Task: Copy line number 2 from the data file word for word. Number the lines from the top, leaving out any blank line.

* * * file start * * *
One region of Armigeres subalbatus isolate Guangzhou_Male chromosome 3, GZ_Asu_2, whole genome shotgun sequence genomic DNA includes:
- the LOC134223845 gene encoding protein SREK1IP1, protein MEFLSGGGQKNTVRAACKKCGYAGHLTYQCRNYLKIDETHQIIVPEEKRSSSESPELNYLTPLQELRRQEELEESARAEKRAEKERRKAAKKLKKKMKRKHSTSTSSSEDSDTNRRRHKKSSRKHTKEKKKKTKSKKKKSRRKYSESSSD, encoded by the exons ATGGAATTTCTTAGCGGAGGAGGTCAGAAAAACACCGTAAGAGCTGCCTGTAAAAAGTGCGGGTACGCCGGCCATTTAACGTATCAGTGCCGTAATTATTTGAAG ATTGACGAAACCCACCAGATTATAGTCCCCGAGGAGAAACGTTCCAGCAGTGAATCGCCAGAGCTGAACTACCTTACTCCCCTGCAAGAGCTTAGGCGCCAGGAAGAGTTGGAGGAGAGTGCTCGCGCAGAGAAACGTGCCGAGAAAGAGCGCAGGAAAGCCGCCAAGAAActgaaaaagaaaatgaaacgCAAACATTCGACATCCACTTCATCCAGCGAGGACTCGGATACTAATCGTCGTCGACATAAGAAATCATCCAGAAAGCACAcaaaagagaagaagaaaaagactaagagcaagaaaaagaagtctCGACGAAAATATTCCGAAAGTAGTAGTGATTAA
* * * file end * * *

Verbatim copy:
- the LOC134223845 gene encoding protein SREK1IP1, protein MEFLSGGGQKNTVRAACKKCGYAGHLTYQCRNYLKIDETHQIIVPEEKRSSSESPELNYLTPLQELRRQEELEESARAEKRAEKERRKAAKKLKKKMKRKHSTSTSSSEDSDTNRRRHKKSSRKHTKEKKKKTKSKKKKSRRKYSESSSD, encoded by the exons ATGGAATTTCTTAGCGGAGGAGGTCAGAAAAACACCGTAAGAGCTGCCTGTAAAAAGTGCGGGTACGCCGGCCATTTAACGTATCAGTGCCGTAATTATTTGAAG ATTGACGAAACCCACCAGATTATAGTCCCCGAGGAGAAACGTTCCAGCAGTGAATCGCCAGAGCTGAACTACCTTACTCCCCTGCAAGAGCTTAGGCGCCAGGAAGAGTTGGAGGAGAGTGCTCGCGCAGAGAAACGTGCCGAGAAAGAGCGCAGGAAAGCCGCCAAGAAActgaaaaagaaaatgaaacgCAAACATTCGACATCCACTTCATCCAGCGAGGACTCGGATACTAATCGTCGTCGACATAAGAAATCATCCAGAAAGCACAcaaaagagaagaagaaaaagactaagagcaagaaaaagaagtctCGACGAAAATATTCCGAAAGTAGTAGTGATTAA